Cohoke Crossing - West Point

Railroad track with signal lamp in the distance

Outside of the small town of West Point in the Tidewater region, there’s a little-known railroad crossing known as“CohokeCrossing.” During the warm summer months, onlookers gather hoping to see a mysterious yellow light that forms along the railroad tracks. The single yellow light appears to emanate from either a lantern or an old-timey steam engine train.

Several stories surround this mystery light. The first involves a brakeman that was allegedly decapitated in the 1800s. During one of his nightly rounds, he hopped off the train with his trusty lantern to check the connection between two of the cars. When he leaned between the cars, the train suddenly lurched forward and instantly decapitated him. This story is hard to prove because death records from that time period are sketchy at best. Also, the light people see appears to be larger than that of a mere lantern… though we do like the idea of a headless trainman wandering the tracks with an old lantern.

The second story involves a Civil War train filled with Confederate soldiers that disappeared before reaching its destination. The train was likely ambushed by Union soldiers and burned somewhere along the tracks. Perhaps the mysterious light is that of the ill-fated Confederate train and its ghostly passengers. Sadly, no one has ever gotten close enough to the light to verify if it comes from a train. It’s also impossible to photograph, so only those who brave the darkness to witnesses its flickering beauty are able to tell of its existence.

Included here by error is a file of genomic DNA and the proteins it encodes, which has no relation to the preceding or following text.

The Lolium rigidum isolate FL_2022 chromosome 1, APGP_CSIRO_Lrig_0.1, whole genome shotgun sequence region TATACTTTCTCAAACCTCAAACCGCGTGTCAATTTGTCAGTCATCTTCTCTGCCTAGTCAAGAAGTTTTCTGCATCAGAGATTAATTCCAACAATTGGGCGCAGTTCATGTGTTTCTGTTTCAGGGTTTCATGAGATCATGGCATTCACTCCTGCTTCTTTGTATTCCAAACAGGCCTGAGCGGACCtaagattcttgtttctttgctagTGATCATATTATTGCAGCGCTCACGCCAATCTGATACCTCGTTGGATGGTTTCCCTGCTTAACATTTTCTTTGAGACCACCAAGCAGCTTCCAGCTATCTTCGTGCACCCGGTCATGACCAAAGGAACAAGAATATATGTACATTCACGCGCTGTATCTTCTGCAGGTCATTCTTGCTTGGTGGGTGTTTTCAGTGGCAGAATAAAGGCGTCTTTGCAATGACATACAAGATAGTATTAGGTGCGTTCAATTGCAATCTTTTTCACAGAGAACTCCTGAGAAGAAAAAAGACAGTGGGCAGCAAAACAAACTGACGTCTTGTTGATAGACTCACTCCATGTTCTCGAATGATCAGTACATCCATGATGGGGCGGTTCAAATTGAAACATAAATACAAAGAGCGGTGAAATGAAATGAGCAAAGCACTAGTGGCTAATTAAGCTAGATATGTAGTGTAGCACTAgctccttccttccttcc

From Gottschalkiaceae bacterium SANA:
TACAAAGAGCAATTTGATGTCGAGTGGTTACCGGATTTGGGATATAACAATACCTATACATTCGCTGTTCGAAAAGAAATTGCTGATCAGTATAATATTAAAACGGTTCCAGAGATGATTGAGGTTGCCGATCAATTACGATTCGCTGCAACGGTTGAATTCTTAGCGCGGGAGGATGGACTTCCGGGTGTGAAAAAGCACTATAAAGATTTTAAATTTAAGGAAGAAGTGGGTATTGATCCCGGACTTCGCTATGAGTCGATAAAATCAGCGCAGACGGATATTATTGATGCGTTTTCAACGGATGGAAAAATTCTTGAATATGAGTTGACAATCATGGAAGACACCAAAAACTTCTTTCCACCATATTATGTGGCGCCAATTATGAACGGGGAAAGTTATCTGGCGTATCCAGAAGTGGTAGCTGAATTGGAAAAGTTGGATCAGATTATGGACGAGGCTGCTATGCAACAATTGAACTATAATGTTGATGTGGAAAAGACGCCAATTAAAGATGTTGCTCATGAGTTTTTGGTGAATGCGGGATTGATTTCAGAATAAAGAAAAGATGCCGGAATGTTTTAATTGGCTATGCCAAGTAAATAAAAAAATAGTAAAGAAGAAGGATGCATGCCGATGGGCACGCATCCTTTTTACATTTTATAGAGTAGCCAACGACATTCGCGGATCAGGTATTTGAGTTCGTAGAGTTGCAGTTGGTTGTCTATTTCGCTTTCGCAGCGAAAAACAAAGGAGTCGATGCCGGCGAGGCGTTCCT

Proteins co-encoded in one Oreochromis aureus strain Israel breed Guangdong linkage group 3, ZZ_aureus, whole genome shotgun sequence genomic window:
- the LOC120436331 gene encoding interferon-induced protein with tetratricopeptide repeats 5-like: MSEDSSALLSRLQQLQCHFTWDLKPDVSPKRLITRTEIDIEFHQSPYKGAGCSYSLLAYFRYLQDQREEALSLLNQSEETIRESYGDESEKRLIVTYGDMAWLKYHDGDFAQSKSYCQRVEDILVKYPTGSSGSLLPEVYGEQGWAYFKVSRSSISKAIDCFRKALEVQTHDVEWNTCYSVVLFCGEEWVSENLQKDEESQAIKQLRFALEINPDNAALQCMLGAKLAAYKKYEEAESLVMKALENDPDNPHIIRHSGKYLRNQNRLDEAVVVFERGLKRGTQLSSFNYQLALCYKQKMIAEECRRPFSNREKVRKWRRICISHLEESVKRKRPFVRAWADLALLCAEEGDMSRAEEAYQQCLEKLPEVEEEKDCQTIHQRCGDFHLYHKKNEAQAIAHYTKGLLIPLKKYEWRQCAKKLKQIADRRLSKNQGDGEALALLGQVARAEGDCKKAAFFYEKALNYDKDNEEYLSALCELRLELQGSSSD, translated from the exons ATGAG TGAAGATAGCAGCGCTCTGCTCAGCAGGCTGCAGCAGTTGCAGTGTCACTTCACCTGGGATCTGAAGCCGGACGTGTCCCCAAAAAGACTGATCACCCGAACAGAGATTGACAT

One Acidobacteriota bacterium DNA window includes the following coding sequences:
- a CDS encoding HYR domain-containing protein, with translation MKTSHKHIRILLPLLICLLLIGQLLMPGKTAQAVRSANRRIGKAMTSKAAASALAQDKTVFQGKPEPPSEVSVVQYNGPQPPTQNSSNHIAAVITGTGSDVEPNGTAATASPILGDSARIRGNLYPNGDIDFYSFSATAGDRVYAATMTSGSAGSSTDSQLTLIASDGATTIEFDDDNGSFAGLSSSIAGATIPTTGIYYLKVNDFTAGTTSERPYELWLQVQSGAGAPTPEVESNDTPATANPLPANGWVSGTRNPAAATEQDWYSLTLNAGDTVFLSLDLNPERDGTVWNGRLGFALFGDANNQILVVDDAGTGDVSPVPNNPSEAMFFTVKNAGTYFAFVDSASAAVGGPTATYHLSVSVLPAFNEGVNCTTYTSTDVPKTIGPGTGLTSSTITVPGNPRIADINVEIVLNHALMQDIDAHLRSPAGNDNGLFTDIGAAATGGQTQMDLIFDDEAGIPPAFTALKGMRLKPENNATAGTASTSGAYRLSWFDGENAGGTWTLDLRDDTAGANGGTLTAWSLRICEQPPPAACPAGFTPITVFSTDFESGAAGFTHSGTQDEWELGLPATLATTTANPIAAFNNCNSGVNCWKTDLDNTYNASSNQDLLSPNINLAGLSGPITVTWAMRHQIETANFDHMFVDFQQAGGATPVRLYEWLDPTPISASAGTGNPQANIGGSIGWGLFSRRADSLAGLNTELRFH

The third story sounds more otherworldly than supernatural. A Richmond man who visited Cohoke Crossing with four friends described his experience with the light saying ,“All five of us saw it at the same instant. Everyone gasped in shock at the exact same moment, which tells me it wasn’t any kind of figment or our eyes playing tricks on us. That location is so remote from any civilization or traffic that it is pitch black and silent. Just being there is unsettling enough because it is so in the middle of nowhere. I could barely see my own hand in front of my face.” He continues,“It looked like a welding arc. It was bright and shimmered for about three or four seconds and vanished. It appeared very far away. The second time it appeared as red, moving from left to right and it illuminated the tops of the rails, so it was easy to gauge its distance. The light appeared to turn into several lights and they again vanished after about four seconds. It then appeared randomly four more times, each time moving closer to our location. The last two appearances were in quick succession, about ten seconds apart and then they very clearly illuminated the ground underneath.”

Whether the mysterious light at Cohoke Crossing comes from the lantern of a headless trainman or some alien entity, it’s definitely a good place to visit if you want to experience the paranormal. 

Meredith Jenkins